Last night, my husband, my best friend, and I embarked upon a puzzle-filled adventure that I’m sure we will be talking about for weeks to come. The Bloomington Playwrights Project has created Bloomington’s first ever escape room experience!
Now if you are like I was 48 hours ago and have no idea what an escape room is, I will give you the explanation my teenage son gave me. Escape rooms are a new form of interactive performance that puts a small group of people in a situation they have to escape from in a certain amount of time. Sometimes there is a fear factor aspect to it. For example, Chris Evans (Captain America) created one where Red Skull threatened to kill those that did not escape. The ones trapped in the room can escape by solving a series of puzzles that lead to more clues and more puzzles, but they must do so in the allotted amount of time, or they fail.
I was asked to come test out the escape room with a small group of friends. I knew that the BPP was using an IU basketball theme for their escape room, but I had no idea what to expect. My son’s description had me envisioning Bobby Knight coming after me with a chair if I didn’t solve the puzzles in time. It was a humorous if not slightly disturbing image to say the least. Plus, I don’t know anything about basketball. I am a theater, literature, gaming nerd. I only know the basics about sports because my family is full of sports fans. But on sports days, I would do my best to hide in my room with a fantasy novel while they indulged in the sportsball. I hoped my lack of sports knowledge wouldn’t impede my ability to escape nor my enjoyment of the event. Read more
John Webster. When I hear that name I automatically think of the 1998 movie Shakespeare in Love. In one of my favorite scenes, we meet Webster outside of the playhouse where Shakespeare’s troupe is rehearsing Romeo and Juliet. Shakespeare (played by Joseph Fiennes) comes out of the playhouse and sees a filthy young boy (Joe Roberts) sitting in the mud playing with several mice.
Boy: “I was in a play. They cut my head off in Titus Andronicus. When I write plays, they’ll be like Titus.”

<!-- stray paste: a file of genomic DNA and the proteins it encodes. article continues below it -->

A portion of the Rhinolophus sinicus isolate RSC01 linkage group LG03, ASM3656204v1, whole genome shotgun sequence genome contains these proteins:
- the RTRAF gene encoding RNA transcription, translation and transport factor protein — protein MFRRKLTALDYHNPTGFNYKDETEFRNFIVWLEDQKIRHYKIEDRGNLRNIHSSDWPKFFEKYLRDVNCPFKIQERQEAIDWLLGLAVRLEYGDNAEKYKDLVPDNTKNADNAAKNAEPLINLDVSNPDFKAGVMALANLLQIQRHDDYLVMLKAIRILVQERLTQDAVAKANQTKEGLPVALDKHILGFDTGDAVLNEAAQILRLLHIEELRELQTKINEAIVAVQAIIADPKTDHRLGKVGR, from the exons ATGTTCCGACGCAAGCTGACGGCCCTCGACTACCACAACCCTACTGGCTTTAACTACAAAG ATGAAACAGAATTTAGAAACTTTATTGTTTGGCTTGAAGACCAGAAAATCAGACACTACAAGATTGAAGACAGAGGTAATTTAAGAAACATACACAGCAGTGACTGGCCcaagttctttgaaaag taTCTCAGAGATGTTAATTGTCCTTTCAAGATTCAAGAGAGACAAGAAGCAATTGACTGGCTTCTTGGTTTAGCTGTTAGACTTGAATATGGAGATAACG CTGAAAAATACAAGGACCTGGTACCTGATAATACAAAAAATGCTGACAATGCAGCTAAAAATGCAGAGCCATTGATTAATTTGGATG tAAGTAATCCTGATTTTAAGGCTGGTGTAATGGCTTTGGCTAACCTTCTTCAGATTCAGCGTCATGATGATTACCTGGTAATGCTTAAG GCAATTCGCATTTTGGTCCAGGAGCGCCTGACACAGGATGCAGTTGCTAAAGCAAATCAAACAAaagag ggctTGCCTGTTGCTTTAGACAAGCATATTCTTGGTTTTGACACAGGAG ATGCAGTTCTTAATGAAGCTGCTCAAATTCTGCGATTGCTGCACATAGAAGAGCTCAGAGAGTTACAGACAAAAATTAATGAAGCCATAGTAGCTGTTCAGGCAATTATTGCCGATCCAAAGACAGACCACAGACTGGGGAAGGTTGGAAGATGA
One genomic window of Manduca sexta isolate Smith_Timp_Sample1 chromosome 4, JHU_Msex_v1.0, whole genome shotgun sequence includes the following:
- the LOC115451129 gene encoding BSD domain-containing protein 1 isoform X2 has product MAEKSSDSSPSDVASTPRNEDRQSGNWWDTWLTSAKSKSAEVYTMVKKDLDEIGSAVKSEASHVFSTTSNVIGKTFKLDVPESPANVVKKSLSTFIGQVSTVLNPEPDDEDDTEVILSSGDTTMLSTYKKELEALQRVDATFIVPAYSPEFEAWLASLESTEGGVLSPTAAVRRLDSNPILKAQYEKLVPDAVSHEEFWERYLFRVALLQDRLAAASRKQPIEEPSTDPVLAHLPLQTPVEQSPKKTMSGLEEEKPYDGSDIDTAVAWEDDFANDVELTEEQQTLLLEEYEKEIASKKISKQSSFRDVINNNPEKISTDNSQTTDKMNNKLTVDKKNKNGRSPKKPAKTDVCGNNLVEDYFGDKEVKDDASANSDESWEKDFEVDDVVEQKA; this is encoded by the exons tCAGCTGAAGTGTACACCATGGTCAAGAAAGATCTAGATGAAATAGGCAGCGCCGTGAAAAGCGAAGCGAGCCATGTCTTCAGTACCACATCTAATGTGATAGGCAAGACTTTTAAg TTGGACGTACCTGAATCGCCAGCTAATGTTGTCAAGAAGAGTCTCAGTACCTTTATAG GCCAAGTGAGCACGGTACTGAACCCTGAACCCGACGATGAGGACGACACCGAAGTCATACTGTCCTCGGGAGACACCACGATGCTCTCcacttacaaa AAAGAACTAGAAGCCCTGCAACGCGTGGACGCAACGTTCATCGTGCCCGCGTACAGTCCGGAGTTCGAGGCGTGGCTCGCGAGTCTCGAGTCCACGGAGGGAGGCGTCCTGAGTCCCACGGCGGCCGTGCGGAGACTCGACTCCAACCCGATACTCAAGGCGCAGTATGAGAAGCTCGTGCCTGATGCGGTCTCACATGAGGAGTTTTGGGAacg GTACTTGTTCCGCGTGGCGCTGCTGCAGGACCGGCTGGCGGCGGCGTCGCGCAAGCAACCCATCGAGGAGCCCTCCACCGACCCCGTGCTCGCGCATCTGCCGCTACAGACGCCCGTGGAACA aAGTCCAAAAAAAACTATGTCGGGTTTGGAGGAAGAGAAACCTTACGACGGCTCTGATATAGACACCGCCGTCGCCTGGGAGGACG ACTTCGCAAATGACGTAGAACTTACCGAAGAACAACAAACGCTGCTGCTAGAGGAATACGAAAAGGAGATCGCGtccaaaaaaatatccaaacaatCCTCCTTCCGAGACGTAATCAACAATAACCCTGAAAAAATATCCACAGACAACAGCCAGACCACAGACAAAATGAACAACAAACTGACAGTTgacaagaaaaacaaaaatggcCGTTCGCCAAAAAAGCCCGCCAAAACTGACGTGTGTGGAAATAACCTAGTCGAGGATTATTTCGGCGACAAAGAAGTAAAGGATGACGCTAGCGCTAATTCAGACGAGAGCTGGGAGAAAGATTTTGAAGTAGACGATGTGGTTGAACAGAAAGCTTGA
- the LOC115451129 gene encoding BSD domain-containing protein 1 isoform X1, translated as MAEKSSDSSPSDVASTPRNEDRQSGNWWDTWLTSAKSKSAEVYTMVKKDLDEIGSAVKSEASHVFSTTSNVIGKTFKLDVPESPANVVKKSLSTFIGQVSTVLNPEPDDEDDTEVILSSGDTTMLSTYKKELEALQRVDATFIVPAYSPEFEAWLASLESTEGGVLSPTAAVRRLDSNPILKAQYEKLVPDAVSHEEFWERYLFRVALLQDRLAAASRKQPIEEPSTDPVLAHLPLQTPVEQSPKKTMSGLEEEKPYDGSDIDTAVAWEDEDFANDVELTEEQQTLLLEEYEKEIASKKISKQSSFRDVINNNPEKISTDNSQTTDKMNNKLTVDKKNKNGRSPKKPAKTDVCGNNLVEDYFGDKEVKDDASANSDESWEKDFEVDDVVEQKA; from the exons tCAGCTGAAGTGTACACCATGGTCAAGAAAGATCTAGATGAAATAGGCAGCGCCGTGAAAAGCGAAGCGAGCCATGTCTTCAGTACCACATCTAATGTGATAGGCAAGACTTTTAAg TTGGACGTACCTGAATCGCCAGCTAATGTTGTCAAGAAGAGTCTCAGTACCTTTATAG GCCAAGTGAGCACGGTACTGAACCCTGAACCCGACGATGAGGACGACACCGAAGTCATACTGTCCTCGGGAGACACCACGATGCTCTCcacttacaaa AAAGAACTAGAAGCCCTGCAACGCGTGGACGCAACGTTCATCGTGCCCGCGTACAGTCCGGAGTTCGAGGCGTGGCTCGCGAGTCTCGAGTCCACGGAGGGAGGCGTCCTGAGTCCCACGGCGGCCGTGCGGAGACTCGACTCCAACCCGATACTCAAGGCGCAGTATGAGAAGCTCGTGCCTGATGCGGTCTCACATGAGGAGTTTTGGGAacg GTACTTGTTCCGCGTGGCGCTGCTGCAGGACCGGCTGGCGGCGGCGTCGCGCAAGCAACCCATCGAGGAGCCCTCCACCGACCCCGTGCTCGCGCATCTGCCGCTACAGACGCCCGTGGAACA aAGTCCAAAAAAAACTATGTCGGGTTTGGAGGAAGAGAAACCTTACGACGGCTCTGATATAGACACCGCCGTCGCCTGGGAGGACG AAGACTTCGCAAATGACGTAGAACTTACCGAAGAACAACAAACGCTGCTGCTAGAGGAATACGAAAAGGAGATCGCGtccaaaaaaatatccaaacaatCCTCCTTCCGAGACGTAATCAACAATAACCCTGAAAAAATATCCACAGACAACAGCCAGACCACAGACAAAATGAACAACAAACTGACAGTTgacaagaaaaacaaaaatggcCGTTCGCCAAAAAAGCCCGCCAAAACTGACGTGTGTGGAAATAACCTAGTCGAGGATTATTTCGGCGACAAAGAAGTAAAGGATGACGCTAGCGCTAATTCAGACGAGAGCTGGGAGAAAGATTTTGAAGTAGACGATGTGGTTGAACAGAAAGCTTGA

Shakespeare: “You admire it?”
Boy: “I liked it when they cut heads off, and the daughter mutilated with knives.”
Shakespeare: “What’s your name?”
Boy: “John Webster, here kitty kitty.” (Goes to feed one of the mice to a black cat that has come up to him) “Plenty of blood. That’s the only writing.”
We know little about Webster’s life, but there is little doubt that this funny yet disturbing depiction is the brainchild of Tom Stoppard. This is his Webster, and since seeing this movie almost a decade ago, it’s also mine. It fits the bloodiness of his plays, and the dark twisted mind of a playwright whose predilection for horror and the supernatural seems more akin to Shyamalan than to Shakespeare. Every confrontation I have with a Webster play is colored by this depiction, for better for worse. I want to see that twisted, masochistic little boy in the creations that bear his name.
Last week, Limestone Post published a preview piece about The Legend of Georgia McBride by yours truly. While writing, I could barely contain my giddiness about the show. I was so excited that part of me worried the production could never live up to my expectations. We have all had that experience. After waiting weeks for that 5-star meal or that video game sequel, you have the meal or play the game. While it’s good, it just doesn’t live up to your grandiose expectations. So there I was Friday afternoon, fretting that perhaps I had oversold this performance in my article and in my own imagination.
But every once in a while, we have the exact opposite experience. We work ourselves up into a tizzy with excitement, and then the reality of the thing is so much better than we ever could imagine. The Legend of Georgia McBride did that for me. It gave me everything I wanted from a play about drag: shade, puns, glamour heart, strength, rebellion, and laughs galore!
We have all heard the phrase, “Those who cannot remember the past are condemned to repeat it.” Philosopher George Satayana’s oft-quoted (and oft-misquoted) phrase has become so cliché and so overused that it is both overflowing with and devoid of meaning, yet it is one writers, philosophers, and politicians all like to use to emphasize the need for remembering. Forgetting the past hinders our progress toward a “more perfect” future, but can the process of remembering do the same thing? Do our reconstructions of history replace the lived reality of historical event? Can remembering also condemn us to repeating the past?
My mind has been full of questions like these since seeing the Bloomington Playwrights Project’s production of Row After Row this past weekend. Row After Row is a short play (run time of 1hr and 10mins), but a lot of funny jokes, character development, and historical layering occurs during that short time. The play takes a close look at the world of modern day Civil War reenactments. As someone who loves performance, I have always been intrigued by the men and women that dedicate numerous hours and an insane amount of money to participating in this large-scale performance, and this play provide a nice little glimpse into that world. Read more